Photos of the FES presentation, plus a close-up of the console itself, soon spread online after they were posted on Sega’s official Twitter page. And that was pretty much it, perhaps to the disappointment of readers who used to play on the venerable old console decades ago. Aside from the sneak peek, no detailed information was released on the Mega Drive Mini, and what exactly it can do aside from these facts. It will carry a selection of classic games and will be released in time to celebrate the 30th anniversary of the original Sega Mega Drive (or Genesis stateside).
Granted, Sega had in the past licensed third-party developers to create authorized clones of the old Mega Drive. One such result was the US-released Genesis Flashback by AtGames, which also made retro consoles for an even older videogame giant, Atari. This time around however, Sega is looking to emulate Nintendo’s runaway success with retro consoles by doing the same small-scale updated audio-visual connections done by the NES and SNES Classic Mini Editions. AtGames also intimated that their hardware is the driving force inside the upcoming Mega Drive Mini. Right now it seems only a matter of time before Sega announces a Mini Genesis version for the US market, but for the moment, the Mega Drive mini is for Japan only.
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Iconic “DRILL SARGE” Character Actor R. LEE ERMEY from “FULL METAL JACKET”, DEAD at 74

In 1987 Stanley Kubrick’s war film “Full Metal Jacket” premiered in cinemas to critical and audience acclaim. One of the highlights of the movie, set during the Vietnam War, is the character of Marine drill instructor, Gunnery Sgt. Hartmann, portrayed by retired Marine Sergeant R. Lee Ermey. His performance became the standard by which all subsequent “nasty drill sergeant” character archetypes are measured against. It also translated into an acting career for Ermey in film and TV, where he hosted shows on the History Channel. But all things come to an end; and so it was with Ermey, aged 74.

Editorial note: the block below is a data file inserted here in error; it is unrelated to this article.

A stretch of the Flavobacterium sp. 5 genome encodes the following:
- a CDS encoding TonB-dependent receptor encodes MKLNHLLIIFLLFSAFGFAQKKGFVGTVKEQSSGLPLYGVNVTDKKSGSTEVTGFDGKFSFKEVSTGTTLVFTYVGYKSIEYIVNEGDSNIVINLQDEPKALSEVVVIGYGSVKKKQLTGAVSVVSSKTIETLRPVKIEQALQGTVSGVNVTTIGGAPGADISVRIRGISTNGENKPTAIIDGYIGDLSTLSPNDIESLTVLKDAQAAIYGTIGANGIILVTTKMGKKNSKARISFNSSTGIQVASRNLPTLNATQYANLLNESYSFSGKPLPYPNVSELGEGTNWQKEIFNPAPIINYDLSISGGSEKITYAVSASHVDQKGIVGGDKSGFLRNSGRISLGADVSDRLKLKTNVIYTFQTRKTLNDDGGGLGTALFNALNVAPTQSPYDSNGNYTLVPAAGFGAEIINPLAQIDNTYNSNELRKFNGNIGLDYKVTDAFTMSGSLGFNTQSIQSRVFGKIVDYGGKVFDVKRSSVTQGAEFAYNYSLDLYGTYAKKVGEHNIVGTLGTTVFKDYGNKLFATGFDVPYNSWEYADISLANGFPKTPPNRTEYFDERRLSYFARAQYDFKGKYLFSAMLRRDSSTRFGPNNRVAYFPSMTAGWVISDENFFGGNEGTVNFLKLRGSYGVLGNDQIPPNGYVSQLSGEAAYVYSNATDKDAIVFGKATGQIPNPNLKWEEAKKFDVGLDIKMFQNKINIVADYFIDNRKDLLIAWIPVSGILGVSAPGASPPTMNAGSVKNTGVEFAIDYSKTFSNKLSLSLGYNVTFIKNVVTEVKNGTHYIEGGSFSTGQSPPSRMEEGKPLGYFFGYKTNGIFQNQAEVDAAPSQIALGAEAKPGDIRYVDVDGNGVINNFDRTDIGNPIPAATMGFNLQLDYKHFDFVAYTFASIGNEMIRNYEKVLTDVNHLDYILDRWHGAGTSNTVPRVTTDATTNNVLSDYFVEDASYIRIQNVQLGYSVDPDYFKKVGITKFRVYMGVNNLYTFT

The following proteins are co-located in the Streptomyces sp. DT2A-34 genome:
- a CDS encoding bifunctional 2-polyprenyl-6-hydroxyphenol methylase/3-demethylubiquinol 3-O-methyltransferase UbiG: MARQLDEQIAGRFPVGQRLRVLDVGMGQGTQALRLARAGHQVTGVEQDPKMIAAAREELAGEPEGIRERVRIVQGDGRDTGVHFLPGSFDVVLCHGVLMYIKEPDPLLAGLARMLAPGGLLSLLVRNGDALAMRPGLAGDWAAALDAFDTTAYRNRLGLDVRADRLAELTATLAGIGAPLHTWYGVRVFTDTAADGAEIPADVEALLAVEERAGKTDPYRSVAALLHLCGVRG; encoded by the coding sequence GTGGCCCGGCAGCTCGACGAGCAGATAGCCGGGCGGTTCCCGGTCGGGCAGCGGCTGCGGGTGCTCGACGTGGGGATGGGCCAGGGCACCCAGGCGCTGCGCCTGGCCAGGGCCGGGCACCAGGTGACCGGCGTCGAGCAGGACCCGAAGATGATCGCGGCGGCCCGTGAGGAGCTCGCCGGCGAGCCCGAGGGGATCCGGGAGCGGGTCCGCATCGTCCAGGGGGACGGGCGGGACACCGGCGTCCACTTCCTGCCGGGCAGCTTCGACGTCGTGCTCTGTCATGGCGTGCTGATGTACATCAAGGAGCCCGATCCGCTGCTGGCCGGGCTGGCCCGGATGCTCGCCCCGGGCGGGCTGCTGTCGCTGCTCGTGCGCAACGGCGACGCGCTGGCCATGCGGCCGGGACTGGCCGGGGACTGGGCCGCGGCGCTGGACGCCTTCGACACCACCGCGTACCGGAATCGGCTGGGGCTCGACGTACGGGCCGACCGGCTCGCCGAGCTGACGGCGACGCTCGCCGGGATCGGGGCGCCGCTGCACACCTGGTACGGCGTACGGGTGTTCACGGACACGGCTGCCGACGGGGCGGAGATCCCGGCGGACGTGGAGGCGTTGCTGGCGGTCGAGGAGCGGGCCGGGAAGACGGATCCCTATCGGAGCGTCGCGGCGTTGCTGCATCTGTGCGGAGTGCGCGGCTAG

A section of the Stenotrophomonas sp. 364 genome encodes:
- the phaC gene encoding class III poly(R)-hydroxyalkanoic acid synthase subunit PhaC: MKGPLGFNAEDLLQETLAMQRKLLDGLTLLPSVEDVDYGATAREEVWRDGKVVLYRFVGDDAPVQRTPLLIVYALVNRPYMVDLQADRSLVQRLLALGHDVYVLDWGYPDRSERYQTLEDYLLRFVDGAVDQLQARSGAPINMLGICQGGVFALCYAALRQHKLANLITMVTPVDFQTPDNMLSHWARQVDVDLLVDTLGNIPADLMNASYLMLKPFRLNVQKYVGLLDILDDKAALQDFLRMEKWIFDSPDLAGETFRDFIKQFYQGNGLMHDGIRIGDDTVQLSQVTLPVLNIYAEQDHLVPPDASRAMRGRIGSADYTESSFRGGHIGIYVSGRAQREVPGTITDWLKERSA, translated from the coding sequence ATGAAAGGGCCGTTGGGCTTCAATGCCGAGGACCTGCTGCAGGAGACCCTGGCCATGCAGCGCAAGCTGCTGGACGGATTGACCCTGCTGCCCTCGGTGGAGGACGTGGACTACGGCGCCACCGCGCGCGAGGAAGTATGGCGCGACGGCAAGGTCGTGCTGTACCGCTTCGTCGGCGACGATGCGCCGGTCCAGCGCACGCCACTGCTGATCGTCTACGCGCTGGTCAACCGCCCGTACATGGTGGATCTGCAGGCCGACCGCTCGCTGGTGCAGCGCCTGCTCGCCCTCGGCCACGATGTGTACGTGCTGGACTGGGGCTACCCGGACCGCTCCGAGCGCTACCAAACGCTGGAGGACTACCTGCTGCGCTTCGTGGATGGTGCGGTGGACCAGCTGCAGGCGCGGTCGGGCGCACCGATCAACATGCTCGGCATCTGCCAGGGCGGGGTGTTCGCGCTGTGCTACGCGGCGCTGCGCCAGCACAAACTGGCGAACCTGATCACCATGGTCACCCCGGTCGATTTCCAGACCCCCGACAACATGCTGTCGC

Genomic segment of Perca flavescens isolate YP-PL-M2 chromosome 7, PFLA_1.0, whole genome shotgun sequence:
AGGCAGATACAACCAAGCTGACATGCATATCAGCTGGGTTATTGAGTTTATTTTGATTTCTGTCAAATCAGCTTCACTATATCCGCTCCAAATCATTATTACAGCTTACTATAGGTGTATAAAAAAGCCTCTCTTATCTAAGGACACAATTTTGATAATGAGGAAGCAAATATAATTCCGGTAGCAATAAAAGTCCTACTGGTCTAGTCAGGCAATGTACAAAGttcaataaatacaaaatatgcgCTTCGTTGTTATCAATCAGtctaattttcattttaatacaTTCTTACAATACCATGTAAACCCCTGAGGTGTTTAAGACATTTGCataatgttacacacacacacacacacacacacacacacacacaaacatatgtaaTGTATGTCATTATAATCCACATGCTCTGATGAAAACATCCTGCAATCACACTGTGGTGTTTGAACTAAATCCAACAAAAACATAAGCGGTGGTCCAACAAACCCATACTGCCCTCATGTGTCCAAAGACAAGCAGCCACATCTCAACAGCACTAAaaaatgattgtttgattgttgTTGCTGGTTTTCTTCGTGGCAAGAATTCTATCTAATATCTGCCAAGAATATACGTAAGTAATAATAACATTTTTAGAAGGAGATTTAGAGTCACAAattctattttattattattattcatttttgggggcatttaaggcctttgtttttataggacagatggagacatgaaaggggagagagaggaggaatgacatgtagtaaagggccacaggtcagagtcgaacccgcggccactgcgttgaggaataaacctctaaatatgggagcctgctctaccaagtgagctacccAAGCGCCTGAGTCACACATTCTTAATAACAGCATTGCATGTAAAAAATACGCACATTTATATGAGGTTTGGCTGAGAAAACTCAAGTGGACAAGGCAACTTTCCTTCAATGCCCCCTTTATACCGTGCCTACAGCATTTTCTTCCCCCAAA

As The New York Times tells it, R. Lee Ermey passed away on Sunday, April 15, due to complications following a bout of pneumonia, at a hospital in Santa Monica, California. His death was reported to the public by his manager Bill Rogin. So ends the colorful career of the drill sergeant-turned celebrity actor, who joined the US Marine Corps and served from 1961 to 1972, serving as drill instructor and later on the ground in Vietnam towards the latter years of the war there. Following his medical discharge, Ermey went to college until being cast in “Apocalypse Now” (1979).
That was the beginning of his career in showbiz, where he either portrayed soldier characters on-camera, or served as technical expert behind the scenes. Originally brought into “Full Metal Jacket” by director Stanley Kubrick as a tech advisor, his “instructional video” of how a drill sergeant would talk to recruits led to Ermey being cast as the film character himself. His role in the movie earned him a Supporting Role nomination in the 1988 Golden Globes. Ermey engaged in an acting career spanning 60 films like “Se7en” and the “Toy Story” films (as the voice of the Army Men sergeant).
In light of his in-film military character roles being lauded as supportive of Americans in service and as befitting an unofficial public ambassador for the USMC, R. Lee Ermey became the first person in the corps to be promoted post-retirement, becoming an Honorary Gunnery Sergeant as ordered by the Marine Corps Commandant at the time. He thus became a “Gunny” in fiction and truth, leading up to his stint as host on “Mail Call” and “Lock N’ Load with R. Lee Ermey”, both for the History Channel. His larger-than-life tough image conceals a gentle and affectionate family man in private.
Ermey is survived by two brothers, his wife Nila, whom he affectionately called “Mrs. Gunny”, their four children, and their grandchildren as well as great-grandchildren.